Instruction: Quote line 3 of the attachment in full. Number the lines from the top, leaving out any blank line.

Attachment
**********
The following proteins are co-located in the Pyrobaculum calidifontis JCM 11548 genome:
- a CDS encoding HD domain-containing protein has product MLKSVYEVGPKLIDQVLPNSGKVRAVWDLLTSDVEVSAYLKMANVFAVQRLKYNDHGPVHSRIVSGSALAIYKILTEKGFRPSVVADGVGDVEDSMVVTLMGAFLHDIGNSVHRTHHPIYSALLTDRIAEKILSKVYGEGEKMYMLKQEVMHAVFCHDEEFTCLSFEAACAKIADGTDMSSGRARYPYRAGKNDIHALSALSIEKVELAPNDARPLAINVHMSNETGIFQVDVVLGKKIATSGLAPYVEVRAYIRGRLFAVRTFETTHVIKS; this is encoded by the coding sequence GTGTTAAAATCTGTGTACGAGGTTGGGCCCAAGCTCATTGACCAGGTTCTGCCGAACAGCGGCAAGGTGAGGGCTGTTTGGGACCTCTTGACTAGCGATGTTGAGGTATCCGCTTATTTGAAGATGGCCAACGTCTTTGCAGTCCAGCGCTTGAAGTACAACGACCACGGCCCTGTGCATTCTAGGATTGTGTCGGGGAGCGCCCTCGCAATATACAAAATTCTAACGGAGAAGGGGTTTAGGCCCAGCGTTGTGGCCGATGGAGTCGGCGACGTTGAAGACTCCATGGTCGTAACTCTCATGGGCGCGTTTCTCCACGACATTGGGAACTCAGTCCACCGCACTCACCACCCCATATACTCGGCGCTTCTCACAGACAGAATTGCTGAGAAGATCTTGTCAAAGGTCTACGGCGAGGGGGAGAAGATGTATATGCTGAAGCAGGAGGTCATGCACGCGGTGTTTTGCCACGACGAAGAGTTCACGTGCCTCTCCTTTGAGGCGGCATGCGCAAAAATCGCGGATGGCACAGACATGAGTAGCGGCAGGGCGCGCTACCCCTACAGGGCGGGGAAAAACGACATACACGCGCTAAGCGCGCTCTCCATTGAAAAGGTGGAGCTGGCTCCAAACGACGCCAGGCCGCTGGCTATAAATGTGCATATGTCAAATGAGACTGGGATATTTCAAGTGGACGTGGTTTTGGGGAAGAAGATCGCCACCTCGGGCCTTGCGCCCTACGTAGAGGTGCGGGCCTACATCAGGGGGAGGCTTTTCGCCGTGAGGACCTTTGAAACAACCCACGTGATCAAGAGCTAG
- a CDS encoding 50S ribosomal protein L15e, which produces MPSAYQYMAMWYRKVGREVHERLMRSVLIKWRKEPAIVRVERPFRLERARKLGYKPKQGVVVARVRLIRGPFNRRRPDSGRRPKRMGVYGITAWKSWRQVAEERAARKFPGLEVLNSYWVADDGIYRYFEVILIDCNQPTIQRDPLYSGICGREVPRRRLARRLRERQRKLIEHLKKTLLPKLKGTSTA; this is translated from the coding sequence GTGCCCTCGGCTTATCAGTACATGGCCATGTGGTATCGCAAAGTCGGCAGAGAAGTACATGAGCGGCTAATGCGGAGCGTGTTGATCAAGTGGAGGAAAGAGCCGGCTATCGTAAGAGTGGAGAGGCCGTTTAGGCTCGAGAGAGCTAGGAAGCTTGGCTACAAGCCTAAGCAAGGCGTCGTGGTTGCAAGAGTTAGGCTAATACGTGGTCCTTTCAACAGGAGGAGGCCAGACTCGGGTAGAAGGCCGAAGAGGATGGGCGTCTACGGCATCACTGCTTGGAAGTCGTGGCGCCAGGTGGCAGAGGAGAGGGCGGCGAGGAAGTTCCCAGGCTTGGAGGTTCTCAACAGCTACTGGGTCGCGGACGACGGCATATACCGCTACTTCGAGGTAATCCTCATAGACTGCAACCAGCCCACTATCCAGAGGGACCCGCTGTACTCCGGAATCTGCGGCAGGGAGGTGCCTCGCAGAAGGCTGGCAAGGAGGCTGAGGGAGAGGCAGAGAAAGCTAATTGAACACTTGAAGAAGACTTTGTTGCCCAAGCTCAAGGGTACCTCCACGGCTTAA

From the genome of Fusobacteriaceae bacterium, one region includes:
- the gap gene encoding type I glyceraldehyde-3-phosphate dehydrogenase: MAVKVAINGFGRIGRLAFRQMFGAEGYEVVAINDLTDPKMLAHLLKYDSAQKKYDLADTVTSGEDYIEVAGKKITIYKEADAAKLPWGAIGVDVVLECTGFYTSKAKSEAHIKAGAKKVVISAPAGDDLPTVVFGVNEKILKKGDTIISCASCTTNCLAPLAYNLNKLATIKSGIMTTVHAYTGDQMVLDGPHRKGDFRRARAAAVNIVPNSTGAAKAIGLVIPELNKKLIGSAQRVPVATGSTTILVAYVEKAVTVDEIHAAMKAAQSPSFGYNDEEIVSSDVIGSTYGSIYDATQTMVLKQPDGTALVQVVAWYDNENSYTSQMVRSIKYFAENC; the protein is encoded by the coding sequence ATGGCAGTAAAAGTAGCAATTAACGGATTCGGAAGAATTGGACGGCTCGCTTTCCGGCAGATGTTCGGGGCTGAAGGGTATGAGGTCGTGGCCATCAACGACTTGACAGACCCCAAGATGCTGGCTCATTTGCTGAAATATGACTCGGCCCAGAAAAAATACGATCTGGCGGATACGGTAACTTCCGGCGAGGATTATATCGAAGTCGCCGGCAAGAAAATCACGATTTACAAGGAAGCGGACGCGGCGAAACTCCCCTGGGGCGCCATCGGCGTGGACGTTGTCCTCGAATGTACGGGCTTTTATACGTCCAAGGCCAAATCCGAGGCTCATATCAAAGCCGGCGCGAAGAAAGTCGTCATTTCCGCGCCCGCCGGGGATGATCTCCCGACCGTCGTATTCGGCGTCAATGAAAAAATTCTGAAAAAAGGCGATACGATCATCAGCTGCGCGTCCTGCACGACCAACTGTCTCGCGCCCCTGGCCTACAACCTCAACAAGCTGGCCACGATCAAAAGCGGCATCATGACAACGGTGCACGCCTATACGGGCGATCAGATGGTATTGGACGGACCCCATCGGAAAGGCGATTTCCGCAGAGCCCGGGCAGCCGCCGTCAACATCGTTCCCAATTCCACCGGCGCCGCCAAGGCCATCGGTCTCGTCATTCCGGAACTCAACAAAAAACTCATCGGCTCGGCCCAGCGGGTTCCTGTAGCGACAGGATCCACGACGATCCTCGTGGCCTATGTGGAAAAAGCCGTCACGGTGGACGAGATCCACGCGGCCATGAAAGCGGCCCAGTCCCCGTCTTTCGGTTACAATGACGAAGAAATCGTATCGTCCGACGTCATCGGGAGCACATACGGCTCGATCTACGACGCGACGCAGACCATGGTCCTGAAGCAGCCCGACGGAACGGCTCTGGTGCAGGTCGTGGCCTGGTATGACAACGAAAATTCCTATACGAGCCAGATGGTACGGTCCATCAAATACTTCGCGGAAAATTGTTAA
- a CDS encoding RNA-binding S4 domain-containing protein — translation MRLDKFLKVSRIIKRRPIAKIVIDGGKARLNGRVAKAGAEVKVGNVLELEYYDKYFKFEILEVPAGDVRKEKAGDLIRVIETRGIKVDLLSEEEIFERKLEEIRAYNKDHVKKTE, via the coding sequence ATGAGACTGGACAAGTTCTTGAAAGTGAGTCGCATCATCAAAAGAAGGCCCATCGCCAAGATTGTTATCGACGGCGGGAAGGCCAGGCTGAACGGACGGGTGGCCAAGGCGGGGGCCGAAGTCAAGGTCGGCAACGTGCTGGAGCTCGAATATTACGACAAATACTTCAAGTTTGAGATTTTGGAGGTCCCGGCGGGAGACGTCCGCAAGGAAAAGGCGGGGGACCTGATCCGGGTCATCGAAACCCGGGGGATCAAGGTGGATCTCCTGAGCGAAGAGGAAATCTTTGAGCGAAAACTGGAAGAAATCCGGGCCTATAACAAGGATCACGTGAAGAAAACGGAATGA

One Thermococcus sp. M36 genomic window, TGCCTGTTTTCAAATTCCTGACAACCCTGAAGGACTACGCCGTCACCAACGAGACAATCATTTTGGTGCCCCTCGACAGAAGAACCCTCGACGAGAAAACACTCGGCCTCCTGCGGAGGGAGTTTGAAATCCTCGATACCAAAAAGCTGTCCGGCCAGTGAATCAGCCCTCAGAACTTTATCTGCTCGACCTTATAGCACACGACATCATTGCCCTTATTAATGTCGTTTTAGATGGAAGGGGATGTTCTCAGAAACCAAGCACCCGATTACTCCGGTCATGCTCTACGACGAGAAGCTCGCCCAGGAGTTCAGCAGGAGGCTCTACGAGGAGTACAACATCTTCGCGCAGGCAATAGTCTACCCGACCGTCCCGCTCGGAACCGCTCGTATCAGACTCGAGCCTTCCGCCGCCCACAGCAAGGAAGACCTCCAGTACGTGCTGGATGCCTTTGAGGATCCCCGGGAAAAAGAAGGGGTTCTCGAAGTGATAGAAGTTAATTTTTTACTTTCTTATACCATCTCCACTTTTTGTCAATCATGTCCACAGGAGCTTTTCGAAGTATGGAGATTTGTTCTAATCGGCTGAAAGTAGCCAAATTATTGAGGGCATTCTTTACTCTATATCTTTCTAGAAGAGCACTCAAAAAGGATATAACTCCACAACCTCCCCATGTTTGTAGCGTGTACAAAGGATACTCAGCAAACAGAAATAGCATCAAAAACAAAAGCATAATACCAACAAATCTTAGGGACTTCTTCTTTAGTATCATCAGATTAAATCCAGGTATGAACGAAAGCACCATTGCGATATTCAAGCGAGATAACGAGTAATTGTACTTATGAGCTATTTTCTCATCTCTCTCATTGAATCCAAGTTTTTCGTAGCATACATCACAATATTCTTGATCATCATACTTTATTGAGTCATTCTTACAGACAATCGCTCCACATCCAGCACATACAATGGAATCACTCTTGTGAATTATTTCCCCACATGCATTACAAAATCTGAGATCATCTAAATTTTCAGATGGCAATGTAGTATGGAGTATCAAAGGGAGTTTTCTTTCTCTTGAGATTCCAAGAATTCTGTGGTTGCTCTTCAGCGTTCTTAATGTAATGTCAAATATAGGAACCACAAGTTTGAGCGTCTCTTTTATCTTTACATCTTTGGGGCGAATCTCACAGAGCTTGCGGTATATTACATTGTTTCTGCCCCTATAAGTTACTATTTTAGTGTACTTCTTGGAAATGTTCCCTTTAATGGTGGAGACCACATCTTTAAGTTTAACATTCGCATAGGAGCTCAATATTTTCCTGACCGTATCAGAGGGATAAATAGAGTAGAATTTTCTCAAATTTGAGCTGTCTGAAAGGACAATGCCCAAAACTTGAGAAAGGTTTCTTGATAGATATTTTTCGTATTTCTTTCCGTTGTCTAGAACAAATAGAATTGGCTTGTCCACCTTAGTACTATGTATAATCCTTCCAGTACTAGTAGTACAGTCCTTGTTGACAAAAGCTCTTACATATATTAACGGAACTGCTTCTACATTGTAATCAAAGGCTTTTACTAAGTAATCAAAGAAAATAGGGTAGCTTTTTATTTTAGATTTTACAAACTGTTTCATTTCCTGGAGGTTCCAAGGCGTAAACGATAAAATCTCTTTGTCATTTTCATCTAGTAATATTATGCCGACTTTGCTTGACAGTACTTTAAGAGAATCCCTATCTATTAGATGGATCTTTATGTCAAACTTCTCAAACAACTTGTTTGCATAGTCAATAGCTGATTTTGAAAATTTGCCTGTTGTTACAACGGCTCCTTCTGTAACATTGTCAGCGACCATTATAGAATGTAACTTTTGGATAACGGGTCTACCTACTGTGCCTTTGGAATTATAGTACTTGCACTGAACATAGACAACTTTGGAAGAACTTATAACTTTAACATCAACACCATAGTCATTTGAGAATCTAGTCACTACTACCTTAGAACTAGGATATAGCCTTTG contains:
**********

- a CDS encoding 50S ribosomal protein L15e, which produces MPSAYQYMAMWYRKVGREVHERLMRSVLIKWRKEPAIVRVERPFRLERARKLGYKPKQGVVVARVRLIRGPFNRRRPDSGRRPKRMGVYGITAWKSWRQVAEERAARKFPGLEVLNSYWVADDGIYRYFEVILIDCNQPTIQRDPLYSGICGREVPRRRLARRLRERQRKLIEHLKKTLLPKLKGTSTA; this is translated from the coding sequence GTGCCCTCGGCTTATCAGTACATGGCCATGTGGTATCGCAAAGTCGGCAGAGAAGTACATGAGCGGCTAATGCGGAGCGTGTTGATCAAGTGGAGGAAAGAGCCGGCTATCGTAAGAGTGGAGAGGCCGTTTAGGCTCGAGAGAGCTAGGAAGCTTGGCTACAAGCCTAAGCAAGGCGTCGTGGTTGCAAGAGTTAGGCTAATACGTGGTCCTTTCAACAGGAGGAGGCCAGACTCGGGTAGAAGGCCGAAGAGGATGGGCGTCTACGGCATCACTGCTTGGAAGTCGTGGCGCCAGGTGGCAGAGGAGAGGGCGGCGAGGAAGTTCCCAGGCTTGGAGGTTCTCAACAGCTACTGGGTCGCGGACGACGGCATATACCGCTACTTCGAGGTAATCCTCATAGACTGCAACCAGCCCACTATCCAGAGGGACCCGCTGTACTCCGGAATCTGCGGCAGGGAGGTGCCTCGCAGAAGGCTGGCAAGGAGGCTGAGGGAGAGGCAGAGAAAGCTAATTGAACACTTGAAGAAGACTTTGTTGCCCAAGCTCAAGGGTACCTCCACGGCTTAA